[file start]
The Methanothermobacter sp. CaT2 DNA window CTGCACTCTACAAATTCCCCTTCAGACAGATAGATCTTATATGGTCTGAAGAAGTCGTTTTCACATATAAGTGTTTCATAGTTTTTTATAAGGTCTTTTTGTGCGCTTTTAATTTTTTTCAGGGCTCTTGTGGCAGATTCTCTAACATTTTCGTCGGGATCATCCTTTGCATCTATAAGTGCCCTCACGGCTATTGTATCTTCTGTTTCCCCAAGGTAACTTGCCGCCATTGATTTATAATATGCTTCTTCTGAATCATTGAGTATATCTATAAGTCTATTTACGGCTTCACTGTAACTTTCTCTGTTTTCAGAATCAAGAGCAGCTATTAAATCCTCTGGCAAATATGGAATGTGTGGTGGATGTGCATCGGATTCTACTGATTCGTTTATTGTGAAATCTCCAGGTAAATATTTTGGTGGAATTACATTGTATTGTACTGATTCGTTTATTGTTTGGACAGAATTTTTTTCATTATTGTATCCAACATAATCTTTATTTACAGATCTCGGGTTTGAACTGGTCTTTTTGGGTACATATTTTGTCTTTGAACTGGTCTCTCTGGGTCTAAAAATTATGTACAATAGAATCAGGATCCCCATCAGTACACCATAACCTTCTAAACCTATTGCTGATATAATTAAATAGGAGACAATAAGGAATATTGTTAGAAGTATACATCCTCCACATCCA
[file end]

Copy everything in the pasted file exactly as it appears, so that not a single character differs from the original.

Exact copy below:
The Methanothermobacter sp. CaT2 DNA window CTGCACTCTACAAATTCCCCTTCAGACAGATAGATCTTATATGGTCTGAAGAAGTCGTTTTCACATATAAGTGTTTCATAGTTTTTTATAAGGTCTTTTTGTGCGCTTTTAATTTTTTTCAGGGCTCTTGTGGCAGATTCTCTAACATTTTCGTCGGGATCATCCTTTGCATCTATAAGTGCCCTCACGGCTATTGTATCTTCTGTTTCCCCAAGGTAACTTGCCGCCATTGATTTATAATATGCTTCTTCTGAATCATTGAGTATATCTATAAGTCTATTTACGGCTTCACTGTAACTTTCTCTGTTTTCAGAATCAAGAGCAGCTATTAAATCCTCTGGCAAATATGGAATGTGTGGTGGATGTGCATCGGATTCTACTGATTCGTTTATTGTGAAATCTCCAGGTAAATATTTTGGTGGAATTACATTGTATTGTACTGATTCGTTTATTGTTTGGACAGAATTTTTTTCATTATTGTATCCAACATAATCTTTATTTACAGATCTCGGGTTTGAACTGGTCTTTTTGGGTACATATTTTGTCTTTGAACTGGTCTCTCTGGGTCTAAAAATTATGTACAATAGAATCAGGATCCCCATCAGTACACCATAACCTTCTAAACCTATTGCTGATATAATTAAATAGGAGACAATAAGGAATATTGTTAGAAGTATACATCCTCCACATCCA